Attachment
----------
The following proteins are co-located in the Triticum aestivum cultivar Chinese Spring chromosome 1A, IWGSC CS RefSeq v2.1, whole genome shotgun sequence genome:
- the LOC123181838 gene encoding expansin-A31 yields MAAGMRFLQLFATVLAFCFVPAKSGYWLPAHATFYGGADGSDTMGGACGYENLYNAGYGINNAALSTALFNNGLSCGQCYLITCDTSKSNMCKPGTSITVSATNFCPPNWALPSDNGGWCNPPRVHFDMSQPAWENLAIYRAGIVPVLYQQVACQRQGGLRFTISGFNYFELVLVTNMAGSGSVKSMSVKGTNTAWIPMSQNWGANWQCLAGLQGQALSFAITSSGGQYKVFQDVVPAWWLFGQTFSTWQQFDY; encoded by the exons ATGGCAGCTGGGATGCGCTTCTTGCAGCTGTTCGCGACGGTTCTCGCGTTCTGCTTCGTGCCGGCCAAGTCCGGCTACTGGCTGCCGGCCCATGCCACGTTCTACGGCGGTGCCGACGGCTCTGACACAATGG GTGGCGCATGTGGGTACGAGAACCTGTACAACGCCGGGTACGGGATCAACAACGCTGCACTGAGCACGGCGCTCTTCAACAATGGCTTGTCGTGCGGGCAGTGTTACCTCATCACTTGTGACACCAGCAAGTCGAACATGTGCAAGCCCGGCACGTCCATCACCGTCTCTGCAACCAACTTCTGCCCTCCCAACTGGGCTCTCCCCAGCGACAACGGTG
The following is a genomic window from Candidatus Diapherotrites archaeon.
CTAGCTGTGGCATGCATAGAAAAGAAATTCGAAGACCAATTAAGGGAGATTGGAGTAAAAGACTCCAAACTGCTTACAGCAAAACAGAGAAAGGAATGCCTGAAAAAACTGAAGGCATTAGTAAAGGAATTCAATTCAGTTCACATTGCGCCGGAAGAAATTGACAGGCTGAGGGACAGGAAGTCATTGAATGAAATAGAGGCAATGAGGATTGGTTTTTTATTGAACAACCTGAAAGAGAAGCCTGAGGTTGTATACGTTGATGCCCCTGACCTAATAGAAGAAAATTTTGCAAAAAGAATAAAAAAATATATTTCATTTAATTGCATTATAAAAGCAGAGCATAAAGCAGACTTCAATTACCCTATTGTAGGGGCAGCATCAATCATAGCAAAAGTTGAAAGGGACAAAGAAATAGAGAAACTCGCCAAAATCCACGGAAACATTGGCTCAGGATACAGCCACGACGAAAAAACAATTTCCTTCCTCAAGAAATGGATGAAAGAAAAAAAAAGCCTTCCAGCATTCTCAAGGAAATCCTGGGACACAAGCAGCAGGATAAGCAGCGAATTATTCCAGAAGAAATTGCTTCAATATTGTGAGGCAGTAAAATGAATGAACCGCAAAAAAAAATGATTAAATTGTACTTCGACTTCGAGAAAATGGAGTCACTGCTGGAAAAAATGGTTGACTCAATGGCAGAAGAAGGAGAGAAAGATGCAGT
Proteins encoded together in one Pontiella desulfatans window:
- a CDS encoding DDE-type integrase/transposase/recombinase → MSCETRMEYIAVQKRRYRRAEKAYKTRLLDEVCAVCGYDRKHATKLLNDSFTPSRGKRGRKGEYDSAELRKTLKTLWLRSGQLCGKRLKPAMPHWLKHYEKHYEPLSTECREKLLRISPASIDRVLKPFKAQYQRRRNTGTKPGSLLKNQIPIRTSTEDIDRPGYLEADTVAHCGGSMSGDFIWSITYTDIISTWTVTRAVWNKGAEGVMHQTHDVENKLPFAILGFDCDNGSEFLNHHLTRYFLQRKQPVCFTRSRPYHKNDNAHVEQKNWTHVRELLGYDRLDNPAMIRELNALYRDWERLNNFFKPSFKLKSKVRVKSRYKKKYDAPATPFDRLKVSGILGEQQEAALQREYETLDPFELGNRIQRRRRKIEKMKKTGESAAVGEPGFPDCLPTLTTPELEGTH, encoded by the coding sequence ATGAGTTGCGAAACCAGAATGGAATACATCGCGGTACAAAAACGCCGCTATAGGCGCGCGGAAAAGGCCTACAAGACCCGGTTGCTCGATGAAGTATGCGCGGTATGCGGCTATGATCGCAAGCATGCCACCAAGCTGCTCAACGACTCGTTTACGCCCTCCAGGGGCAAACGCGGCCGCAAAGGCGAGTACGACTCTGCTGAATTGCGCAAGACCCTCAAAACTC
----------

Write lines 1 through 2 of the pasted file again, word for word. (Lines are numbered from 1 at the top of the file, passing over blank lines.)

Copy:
The following proteins are co-located in the Triticum aestivum cultivar Chinese Spring chromosome 1A, IWGSC CS RefSeq v2.1, whole genome shotgun sequence genome:
- the LOC123181838 gene encoding expansin-A31 yields MAAGMRFLQLFATVLAFCFVPAKSGYWLPAHATFYGGADGSDTMGGACGYENLYNAGYGINNAALSTALFNNGLSCGQCYLITCDTSKSNMCKPGTSITVSATNFCPPNWALPSDNGGWCNPPRVHFDMSQPAWENLAIYRAGIVPVLYQQVACQRQGGLRFTISGFNYFELVLVTNMAGSGSVKSMSVKGTNTAWIPMSQNWGANWQCLAGLQGQALSFAITSSGGQYKVFQDVVPAWWLFGQTFSTWQQFDY; encoded by the exons ATGGCAGCTGGGATGCGCTTCTTGCAGCTGTTCGCGACGGTTCTCGCGTTCTGCTTCGTGCCGGCCAAGTCCGGCTACTGGCTGCCGGCCCATGCCACGTTCTACGGCGGTGCCGACGGCTCTGACACAATGG GTGGCGCATGTGGGTACGAGAACCTGTACAACGCCGGGTACGGGATCAACAACGCTGCACTGAGCACGGCGCTCTTCAACAATGGCTTGTCGTGCGGGCAGTGTTACCTCATCACTTGTGACACCAGCAAGTCGAACATGTGCAAGCCCGGCACGTCCATCACCGTCTCTGCAACCAACTTCTGCCCTCCCAACTGGGCTCTCCCCAGCGACAACGGTG